Discussion in 'Arts & Entertainment' started by EgonSpengler, Aug 15, 2014.
Watched the first episode of The Mandalorian. Absolutely loved it! There were a few nit-picks here and there, but overall it was a very satisfying start, although it was a bit short for my taste - only 40 minutes.
Eek!! I so want a baby Yoda doll now, he was sooo adorable!
Looking forward to seeing the Mandalorian tonight once I get home from work
I remember the prequels being really bad. Both my own personal opinion and a large chunk of the fan base at the time. Well at least the first two. The third one had enough redeeming qualities that I remember it being entertaining if not over the top. In recent years it seems as if the fan base has softened its stance on the prequels even viewing them favorably. And there are things to like in the prequels. The music is great, the overall premise of the prequels is good even if the execution wasn't there, Ewan McGregor is great as Obi-Wan in the last two movies, the lightsaber duel at the end of TPM is one of my favorite action sequences ever. I haven't watched them in years but I may now that I have Disney+ (yay another streaming service /s)
See, now I don't get where that myth comes from. I've been pretty involved in the fandom for 30+ years and never encountered a large upwelling of dissatisfaction with the PT from the fan-base. Fan reaction was largely positive especially in the early 2000's when they were still being produced. There were a few groups that loudly voiced their dissatisfaction and TPM rightly or wrongly took the brunt of the criticism that I did encounter, but nothing I'd consider a "large chunk". I did see an overall rise in negative opinions from fans well after the fact ('08-'15) as those movies were relentlessly dissected, but as you say even that has seemed to dissipate over the last couple years.
Definitely agree about Ewan's Obi-Wan portrayal - one of the top 3 best things to come out of the PT.
Supposedly, McGregor is going to get an Obi-Wan series. I don't know where that is in the development process, so it could be years away. I think McGregor still looks pretty young, so exploring the years before "Ben" was on Tatooine is probably doable.
Umm, that was officially announced back in August @ D23. It does take place between ROTS & ANH and will start shooting in July next year.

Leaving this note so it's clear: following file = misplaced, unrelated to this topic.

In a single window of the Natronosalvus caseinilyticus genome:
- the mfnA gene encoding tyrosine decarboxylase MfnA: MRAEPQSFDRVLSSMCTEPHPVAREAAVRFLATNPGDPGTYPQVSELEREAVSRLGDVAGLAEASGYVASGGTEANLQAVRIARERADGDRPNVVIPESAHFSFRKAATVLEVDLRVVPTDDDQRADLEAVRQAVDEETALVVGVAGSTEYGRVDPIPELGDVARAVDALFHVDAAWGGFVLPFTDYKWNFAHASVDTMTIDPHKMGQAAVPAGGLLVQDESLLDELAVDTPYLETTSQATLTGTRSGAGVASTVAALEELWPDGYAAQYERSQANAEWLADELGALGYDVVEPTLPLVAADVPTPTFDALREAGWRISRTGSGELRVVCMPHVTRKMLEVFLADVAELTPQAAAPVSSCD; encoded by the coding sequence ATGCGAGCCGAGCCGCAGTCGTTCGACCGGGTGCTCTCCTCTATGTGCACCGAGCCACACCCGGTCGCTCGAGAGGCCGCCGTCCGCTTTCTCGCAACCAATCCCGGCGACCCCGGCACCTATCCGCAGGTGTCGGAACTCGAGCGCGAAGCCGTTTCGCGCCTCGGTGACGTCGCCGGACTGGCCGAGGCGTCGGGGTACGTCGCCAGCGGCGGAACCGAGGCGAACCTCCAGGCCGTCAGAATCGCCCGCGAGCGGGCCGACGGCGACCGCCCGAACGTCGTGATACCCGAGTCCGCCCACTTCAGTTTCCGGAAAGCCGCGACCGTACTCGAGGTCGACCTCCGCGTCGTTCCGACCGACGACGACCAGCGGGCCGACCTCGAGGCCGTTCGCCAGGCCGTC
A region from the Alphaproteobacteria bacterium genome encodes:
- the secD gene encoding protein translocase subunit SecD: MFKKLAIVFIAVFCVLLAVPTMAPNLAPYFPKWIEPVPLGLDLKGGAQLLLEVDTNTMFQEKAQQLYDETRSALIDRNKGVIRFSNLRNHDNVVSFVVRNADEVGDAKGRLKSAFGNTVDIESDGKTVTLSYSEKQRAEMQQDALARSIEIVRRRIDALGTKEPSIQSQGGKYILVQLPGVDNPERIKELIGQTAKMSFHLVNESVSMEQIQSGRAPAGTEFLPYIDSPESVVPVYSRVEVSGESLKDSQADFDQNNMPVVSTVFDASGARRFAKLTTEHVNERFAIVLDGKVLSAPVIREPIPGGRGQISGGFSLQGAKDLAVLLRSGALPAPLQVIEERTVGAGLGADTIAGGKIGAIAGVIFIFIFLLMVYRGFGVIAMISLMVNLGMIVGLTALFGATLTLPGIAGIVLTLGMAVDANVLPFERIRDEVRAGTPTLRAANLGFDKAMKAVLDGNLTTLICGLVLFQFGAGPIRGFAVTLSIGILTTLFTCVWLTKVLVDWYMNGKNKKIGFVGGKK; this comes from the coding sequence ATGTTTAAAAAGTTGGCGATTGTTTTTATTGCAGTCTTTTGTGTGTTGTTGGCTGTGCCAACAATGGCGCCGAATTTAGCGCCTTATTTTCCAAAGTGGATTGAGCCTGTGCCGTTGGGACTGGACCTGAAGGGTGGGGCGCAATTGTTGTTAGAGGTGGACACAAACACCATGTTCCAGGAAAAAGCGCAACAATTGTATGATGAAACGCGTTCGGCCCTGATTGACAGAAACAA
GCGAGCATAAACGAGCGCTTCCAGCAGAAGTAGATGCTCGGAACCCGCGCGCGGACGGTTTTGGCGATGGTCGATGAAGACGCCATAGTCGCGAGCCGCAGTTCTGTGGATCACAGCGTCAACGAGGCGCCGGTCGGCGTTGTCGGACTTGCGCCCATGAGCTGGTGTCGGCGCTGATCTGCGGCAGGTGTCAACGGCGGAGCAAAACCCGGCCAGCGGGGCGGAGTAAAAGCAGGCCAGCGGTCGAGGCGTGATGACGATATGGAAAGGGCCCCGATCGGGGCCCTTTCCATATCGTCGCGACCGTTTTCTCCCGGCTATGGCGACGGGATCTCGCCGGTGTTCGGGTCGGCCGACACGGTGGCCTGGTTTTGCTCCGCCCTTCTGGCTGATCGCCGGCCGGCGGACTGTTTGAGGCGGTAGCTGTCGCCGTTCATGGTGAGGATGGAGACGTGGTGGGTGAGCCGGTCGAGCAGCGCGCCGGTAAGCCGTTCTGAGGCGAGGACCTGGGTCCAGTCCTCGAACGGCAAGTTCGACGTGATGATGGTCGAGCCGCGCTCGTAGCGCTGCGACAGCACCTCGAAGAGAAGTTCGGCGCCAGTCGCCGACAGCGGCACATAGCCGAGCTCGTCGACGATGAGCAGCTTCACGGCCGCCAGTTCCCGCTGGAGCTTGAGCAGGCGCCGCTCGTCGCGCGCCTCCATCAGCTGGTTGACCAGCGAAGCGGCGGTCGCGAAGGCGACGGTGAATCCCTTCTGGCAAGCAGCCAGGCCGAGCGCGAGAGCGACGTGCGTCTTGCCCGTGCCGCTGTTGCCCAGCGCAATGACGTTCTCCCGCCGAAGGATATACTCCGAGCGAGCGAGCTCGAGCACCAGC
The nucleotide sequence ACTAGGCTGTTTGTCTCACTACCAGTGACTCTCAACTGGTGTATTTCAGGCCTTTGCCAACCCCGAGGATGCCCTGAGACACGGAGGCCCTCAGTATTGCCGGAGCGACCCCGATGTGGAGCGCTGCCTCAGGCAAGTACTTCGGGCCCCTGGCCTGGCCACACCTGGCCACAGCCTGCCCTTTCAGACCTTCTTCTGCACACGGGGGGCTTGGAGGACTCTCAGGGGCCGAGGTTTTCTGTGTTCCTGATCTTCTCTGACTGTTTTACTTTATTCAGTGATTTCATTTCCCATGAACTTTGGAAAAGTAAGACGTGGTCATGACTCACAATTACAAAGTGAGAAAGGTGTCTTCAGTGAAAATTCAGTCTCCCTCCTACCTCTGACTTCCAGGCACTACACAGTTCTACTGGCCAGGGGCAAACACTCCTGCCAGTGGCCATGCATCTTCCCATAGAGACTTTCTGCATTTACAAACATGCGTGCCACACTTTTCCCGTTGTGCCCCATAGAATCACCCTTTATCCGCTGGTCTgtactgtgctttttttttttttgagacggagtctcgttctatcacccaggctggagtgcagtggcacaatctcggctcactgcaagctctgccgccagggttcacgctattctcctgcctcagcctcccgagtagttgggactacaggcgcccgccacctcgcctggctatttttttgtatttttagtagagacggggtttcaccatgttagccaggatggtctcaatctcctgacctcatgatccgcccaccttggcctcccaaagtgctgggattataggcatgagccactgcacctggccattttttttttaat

From a recent interview with the main writer Hossein Amini:
Michael Slavin: Yeah, that’s fantastic thank you. So, one of your upcoming projects is the anticipated ‘Obi Wan’ show for Disney+ and I was wondering what you can say about the current production status of that series, I know you can’t say everything-
Hossein Amini: I can’t say very much. The plan is to start shooting in July, Ewan McGregor is signed on. I think he’s already said that it spans the period between episodes 3 and 4, so sort of after the fall of the republic and the massacre of the Jedi before the events of ‘Star Wars: A New Hope’. It’s fascinating in the sense that it’s a period where there is a lot of change in the galaxy and a lot of hardship. So, for Obi Wan’s character, he has a lot to adjust to given the loss of his close friends and the order that he believed in. It felt like a really exciting opportunity to explore a different side of a franchise that I always loved and I’ve always loved it because of its spiritual aspects as well as its fun and action elements, it seems to work on way more than one level which isn’t always true for those big franchises.
Michael Slavin: That actually links very well onto my next question because I want to sort of ask how is it where you’re tackling such an iconic Star Wars character, but you’re tackling it in perhaps the worst span of their life because everything they ever stood for has fallen and everyone they have ever known has been massacred before this new hope is given, so I was wondering how you’re approaching that aspect of the character.
Hossein Amini: For a writer that is a difficult journey to explore because there is so much conflict in terms of internal and external and that’s what you’re always looking for in a story. When things are going great it’s difficult to wrangle a story out of that because there is nothing to struggle against in both the interior and exterior sense. So, I’ve always been drawn to situations that revolve around some kind of crisis.